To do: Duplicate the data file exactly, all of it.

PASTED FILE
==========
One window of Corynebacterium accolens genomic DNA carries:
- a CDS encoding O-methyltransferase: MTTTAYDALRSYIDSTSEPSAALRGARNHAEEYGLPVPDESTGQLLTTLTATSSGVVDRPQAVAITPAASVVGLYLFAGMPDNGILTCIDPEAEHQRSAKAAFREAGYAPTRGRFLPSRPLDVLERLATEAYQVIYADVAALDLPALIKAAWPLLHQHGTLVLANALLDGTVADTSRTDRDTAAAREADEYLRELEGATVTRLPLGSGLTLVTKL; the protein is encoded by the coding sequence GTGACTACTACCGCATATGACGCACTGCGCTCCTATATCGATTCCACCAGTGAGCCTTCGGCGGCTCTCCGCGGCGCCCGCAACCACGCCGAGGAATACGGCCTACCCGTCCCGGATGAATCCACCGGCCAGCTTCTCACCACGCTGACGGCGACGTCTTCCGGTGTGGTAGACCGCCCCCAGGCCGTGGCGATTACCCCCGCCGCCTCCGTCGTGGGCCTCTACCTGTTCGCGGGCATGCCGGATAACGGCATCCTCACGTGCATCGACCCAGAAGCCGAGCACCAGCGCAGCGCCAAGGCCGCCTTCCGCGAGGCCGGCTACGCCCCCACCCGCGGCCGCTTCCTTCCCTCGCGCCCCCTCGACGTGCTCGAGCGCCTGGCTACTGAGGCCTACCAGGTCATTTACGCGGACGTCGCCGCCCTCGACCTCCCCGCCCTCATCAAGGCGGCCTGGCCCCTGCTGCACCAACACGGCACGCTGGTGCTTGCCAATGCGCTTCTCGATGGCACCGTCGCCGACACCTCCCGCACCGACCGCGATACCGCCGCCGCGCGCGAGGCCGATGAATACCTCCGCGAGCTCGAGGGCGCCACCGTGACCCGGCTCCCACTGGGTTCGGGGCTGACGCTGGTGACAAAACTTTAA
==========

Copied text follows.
One window of Corynebacterium accolens genomic DNA carries:
- a CDS encoding O-methyltransferase: MTTTAYDALRSYIDSTSEPSAALRGARNHAEEYGLPVPDESTGQLLTTLTATSSGVVDRPQAVAITPAASVVGLYLFAGMPDNGILTCIDPEAEHQRSAKAAFREAGYAPTRGRFLPSRPLDVLERLATEAYQVIYADVAALDLPALIKAAWPLLHQHGTLVLANALLDGTVADTSRTDRDTAAAREADEYLRELEGATVTRLPLGSGLTLVTKL; the protein is encoded by the coding sequence GTGACTACTACCGCATATGACGCACTGCGCTCCTATATCGATTCCACCAGTGAGCCTTCGGCGGCTCTCCGCGGCGCCCGCAACCACGCCGAGGAATACGGCCTACCCGTCCCGGATGAATCCACCGGCCAGCTTCTCACCACGCTGACGGCGACGTCTTCCGGTGTGGTAGACCGCCCCCAGGCCGTGGCGATTACCCCCGCCGCCTCCGTCGTGGGCCTCTACCTGTTCGCGGGCATGCCGGATAACGGCATCCTCACGTGCATCGACCCAGAAGCCGAGCACCAGCGCAGCGCCAAGGCCGCCTTCCGCGAGGCCGGCTACGCCCCCACCCGCGGCCGCTTCCTTCCCTCGCGCCCCCTCGACGTGCTCGAGCGCCTGGCTACTGAGGCCTACCAGGTCATTTACGCGGACGTCGCCGCCCTCGACCTCCCCGCCCTCATCAAGGCGGCCTGGCCCCTGCTGCACCAACACGGCACGCTGGTGCTTGCCAATGCGCTTCTCGATGGCACCGTCGCCGACACCTCCCGCACCGACCGCGATACCGCCGCCGCGCGCGAGGCCGATGAATACCTCCGCGAGCTCGAGGGCGCCACCGTGACCCGGCTCCCACTGGGTTCGGGGCTGACGCTGGTGACAAAACTTTAA